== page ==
Whereas nobody's asking when the women whose comedy careers were canceled before they began will get a shot at even arriving in the spotlight. Separately, nobody's trying to unstick cancellation from legitimately awful folks like Paula Deen and Megyn Kelly. Nobody should. That being the case, we should question why some wonder, loudly and with feeling, how long is enough time for men found guilty of sexual misconduct or abuse to stay in the jail of relative obscurity.
It's not as those offenders need to be worried about. For men, the only true and lasting career cancellation is death; even then, with enough time and political motivation people are more than happy to build the most odious of figures a statue or 10.
Mitch's candidacy to be immortalized in bronze is far from pending, but it is telling that "The Morning Show" hinted at the possibility of his redemption by having him soul search in a multi-million dollar Italian villa and find absolution by way of a final fling with a passionate, iconoclastic Italian documentary filmmaker.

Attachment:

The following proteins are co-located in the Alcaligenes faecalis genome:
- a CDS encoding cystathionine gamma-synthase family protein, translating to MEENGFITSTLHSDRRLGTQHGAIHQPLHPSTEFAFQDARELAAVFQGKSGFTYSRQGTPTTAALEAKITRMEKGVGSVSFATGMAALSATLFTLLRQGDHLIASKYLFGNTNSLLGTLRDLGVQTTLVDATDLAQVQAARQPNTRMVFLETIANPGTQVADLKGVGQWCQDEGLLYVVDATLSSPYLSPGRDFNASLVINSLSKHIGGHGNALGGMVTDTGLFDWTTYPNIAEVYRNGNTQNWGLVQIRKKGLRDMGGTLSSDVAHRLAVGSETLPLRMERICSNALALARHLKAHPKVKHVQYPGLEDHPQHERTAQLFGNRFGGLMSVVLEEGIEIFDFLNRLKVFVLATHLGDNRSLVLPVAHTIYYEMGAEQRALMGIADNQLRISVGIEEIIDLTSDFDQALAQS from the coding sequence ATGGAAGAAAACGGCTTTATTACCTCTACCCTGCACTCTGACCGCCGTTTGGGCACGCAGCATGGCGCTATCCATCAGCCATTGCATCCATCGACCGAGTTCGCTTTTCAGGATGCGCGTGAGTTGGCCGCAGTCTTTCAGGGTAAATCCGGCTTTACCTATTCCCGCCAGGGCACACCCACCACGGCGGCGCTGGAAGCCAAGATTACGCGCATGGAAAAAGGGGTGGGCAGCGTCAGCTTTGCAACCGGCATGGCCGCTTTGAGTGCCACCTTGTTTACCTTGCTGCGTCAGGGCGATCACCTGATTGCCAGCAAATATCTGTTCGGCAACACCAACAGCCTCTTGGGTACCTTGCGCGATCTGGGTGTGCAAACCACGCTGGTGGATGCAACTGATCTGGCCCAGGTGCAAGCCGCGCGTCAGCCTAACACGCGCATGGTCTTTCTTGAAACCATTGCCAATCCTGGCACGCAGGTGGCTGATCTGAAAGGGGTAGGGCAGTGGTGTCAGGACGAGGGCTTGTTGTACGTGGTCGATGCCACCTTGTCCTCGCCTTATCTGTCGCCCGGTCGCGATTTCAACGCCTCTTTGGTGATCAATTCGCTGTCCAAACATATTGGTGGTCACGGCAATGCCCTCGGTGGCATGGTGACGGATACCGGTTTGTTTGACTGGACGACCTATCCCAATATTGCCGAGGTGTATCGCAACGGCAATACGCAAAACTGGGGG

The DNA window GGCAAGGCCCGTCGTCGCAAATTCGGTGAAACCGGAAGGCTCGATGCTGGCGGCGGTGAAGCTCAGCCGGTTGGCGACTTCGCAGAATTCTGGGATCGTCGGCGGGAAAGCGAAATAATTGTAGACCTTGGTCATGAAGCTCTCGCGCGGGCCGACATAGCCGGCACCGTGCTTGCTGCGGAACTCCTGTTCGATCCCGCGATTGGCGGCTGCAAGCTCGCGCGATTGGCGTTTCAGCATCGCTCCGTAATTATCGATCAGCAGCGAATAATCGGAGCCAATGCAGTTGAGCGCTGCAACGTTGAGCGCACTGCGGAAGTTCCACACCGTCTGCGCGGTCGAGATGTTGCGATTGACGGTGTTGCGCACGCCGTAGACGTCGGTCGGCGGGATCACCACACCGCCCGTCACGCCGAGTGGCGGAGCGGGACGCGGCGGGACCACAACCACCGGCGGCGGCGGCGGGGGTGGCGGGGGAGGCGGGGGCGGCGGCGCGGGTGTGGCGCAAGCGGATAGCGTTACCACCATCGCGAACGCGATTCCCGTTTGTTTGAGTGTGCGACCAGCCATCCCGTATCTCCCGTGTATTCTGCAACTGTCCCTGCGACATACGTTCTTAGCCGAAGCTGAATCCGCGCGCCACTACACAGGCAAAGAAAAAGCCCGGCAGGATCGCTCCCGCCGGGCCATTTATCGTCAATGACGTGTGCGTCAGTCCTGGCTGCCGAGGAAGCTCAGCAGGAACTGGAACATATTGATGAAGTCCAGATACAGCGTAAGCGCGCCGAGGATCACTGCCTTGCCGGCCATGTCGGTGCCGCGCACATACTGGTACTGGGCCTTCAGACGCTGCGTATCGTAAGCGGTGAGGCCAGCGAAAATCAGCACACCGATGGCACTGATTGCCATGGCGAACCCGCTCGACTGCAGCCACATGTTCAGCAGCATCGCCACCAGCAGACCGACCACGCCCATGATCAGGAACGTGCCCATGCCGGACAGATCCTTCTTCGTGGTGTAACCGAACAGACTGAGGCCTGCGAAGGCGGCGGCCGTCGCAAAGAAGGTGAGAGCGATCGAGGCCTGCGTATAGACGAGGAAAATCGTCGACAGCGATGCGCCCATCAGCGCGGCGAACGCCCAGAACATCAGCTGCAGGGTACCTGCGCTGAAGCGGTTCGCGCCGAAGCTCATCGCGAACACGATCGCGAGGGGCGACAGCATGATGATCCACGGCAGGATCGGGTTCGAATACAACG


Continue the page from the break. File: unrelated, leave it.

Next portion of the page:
"Maybe the world has to stop playing games with people's lives," a eulogizer observes at a memorial with an open bar arranged by Mitch's ex-wife Paige (Embeth Davidtz). "Maybe they have to stop judging people for ordering something from a different page of the sexual menu. Stop treating people like single-use plastic!"
Referring to sexual predation as "a different page of the sexual menu" is a real stretch, boy howdy. Or it is for anyone but Kessler's fellow abuser Dick Lundy (Martin Short, flawlessly murdering his cameo), who verbalizes how those whining about "cancel culture" and "wokeness" tend to feel about any attempts to hold many wrongdoers who happen to get caught to account.
Admitting they're not perfect when they get caught or blurting out a mea culpa should be enough, right? A man shouldn't lose his life over it!